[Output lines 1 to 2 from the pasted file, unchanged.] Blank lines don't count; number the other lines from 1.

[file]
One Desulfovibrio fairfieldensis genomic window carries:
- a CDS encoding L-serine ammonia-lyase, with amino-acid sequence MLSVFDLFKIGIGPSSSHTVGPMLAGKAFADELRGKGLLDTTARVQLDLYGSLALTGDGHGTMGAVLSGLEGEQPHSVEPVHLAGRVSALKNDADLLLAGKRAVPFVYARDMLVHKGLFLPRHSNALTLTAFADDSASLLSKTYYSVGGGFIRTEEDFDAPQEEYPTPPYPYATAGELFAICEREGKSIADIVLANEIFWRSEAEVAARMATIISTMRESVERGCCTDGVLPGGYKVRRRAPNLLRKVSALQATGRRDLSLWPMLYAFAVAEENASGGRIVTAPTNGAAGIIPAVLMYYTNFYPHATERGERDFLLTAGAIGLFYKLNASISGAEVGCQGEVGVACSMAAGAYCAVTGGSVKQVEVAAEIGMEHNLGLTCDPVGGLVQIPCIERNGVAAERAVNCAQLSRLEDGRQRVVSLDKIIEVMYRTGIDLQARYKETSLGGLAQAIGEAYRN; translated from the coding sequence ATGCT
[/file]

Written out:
One Desulfovibrio fairfieldensis genomic window carries:
- a CDS encoding L-serine ammonia-lyase, with amino-acid sequence MLSVFDLFKIGIGPSSSHTVGPMLAGKAFADELRGKGLLDTTARVQLDLYGSLALTGDGHGTMGAVLSGLEGEQPHSVEPVHLAGRVSALKNDADLLLAGKRAVPFVYARDMLVHKGLFLPRHSNALTLTAFADDSASLLSKTYYSVGGGFIRTEEDFDAPQEEYPTPPYPYATAGELFAICEREGKSIADIVLANEIFWRSEAEVAARMATIISTMRESVERGCCTDGVLPGGYKVRRRAPNLLRKVSALQATGRRDLSLWPMLYAFAVAEENASGGRIVTAPTNGAAGIIPAVLMYYTNFYPHATERGERDFLLTAGAIGLFYKLNASISGAEVGCQGEVGVACSMAAGAYCAVTGGSVKQVEVAAEIGMEHNLGLTCDPVGGLVQIPCIERNGVAAERAVNCAQLSRLEDGRQRVVSLDKIIEVMYRTGIDLQARYKETSLGGLAQAIGEAYRN; translated from the coding sequence ATGCT